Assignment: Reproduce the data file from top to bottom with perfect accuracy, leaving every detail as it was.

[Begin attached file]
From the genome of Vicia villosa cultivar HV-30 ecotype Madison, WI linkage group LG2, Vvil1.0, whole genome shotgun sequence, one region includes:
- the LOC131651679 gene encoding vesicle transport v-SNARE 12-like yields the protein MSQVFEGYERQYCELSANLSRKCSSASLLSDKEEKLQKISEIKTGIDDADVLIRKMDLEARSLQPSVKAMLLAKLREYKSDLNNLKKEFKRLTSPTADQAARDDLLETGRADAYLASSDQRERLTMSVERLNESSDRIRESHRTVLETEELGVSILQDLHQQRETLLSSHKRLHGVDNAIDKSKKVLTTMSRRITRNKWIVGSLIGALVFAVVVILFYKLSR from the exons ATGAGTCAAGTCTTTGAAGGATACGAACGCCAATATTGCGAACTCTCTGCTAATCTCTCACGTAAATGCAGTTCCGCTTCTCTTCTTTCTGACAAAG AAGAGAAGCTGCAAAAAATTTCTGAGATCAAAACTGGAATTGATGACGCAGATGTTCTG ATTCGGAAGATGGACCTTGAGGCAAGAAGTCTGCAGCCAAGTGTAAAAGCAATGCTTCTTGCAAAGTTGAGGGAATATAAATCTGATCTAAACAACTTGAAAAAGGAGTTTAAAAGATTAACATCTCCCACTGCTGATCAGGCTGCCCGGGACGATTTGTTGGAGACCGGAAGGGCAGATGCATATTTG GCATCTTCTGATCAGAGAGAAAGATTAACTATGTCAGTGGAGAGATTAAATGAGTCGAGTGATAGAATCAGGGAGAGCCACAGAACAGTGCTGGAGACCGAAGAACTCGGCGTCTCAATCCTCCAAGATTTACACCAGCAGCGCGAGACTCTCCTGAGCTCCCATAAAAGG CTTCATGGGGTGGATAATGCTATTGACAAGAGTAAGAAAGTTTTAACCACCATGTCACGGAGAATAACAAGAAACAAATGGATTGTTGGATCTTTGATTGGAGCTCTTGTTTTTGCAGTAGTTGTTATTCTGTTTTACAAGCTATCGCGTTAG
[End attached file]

From the genome of Vicia villosa cultivar HV-30 ecotype Madison, WI linkage group LG2, Vvil1.0, whole genome shotgun sequence, one region includes:
- the LOC131651679 gene encoding vesicle transport v-SNARE 12-like yields the protein MSQVFEGYERQYCELSANLSRKCSSASLLSDKEEKLQKISEIKTGIDDADVLIRKMDLEARSLQPSVKAMLLAKLREYKSDLNNLKKEFKRLTSPTADQAARDDLLETGRADAYLASSDQRERLTMSVERLNESSDRIRESHRTVLETEELGVSILQDLHQQRETLLSSHKRLHGVDNAIDKSKKVLTTMSRRITRNKWIVGSLIGALVFAVVVILFYKLSR from the exons ATGAGTCAAGTCTTTGAAGGATACGAACGCCAATATTGCGAACTCTCTGCTAATCTCTCACGTAAATGCAGTTCCGCTTCTCTTCTTTCTGACAAAG AAGAGAAGCTGCAAAAAATTTCTGAGATCAAAACTGGAATTGATGACGCAGATGTTCTG ATTCGGAAGATGGACCTTGAGGCAAGAAGTCTGCAGCCAAGTGTAAAAGCAATGCTTCTTGCAAAGTTGAGGGAATATAAATCTGATCTAAACAACTTGAAAAAGGAGTTTAAAAGATTAACATCTCCCACTGCTGATCAGGCTGCCCGGGACGATTTGTTGGAGACCGGAAGGGCAGATGCATATTTG GCATCTTCTGATCAGAGAGAAAGATTAACTATGTCAGTGGAGAGATTAAATGAGTCGAGTGATAGAATCAGGGAGAGCCACAGAACAGTGCTGGAGACCGAAGAACTCGGCGTCTCAATCCTCCAAGATTTACACCAGCAGCGCGAGACTCTCCTGAGCTCCCATAAAAGG CTTCATGGGGTGGATAATGCTATTGACAAGAGTAAGAAAGTTTTAACCACCATGTCACGGAGAATAACAAGAAACAAATGGATTGTTGGATCTTTGATTGGAGCTCTTGTTTTTGCAGTAGTTGTTATTCTGTTTTACAAGCTATCGCGTTAG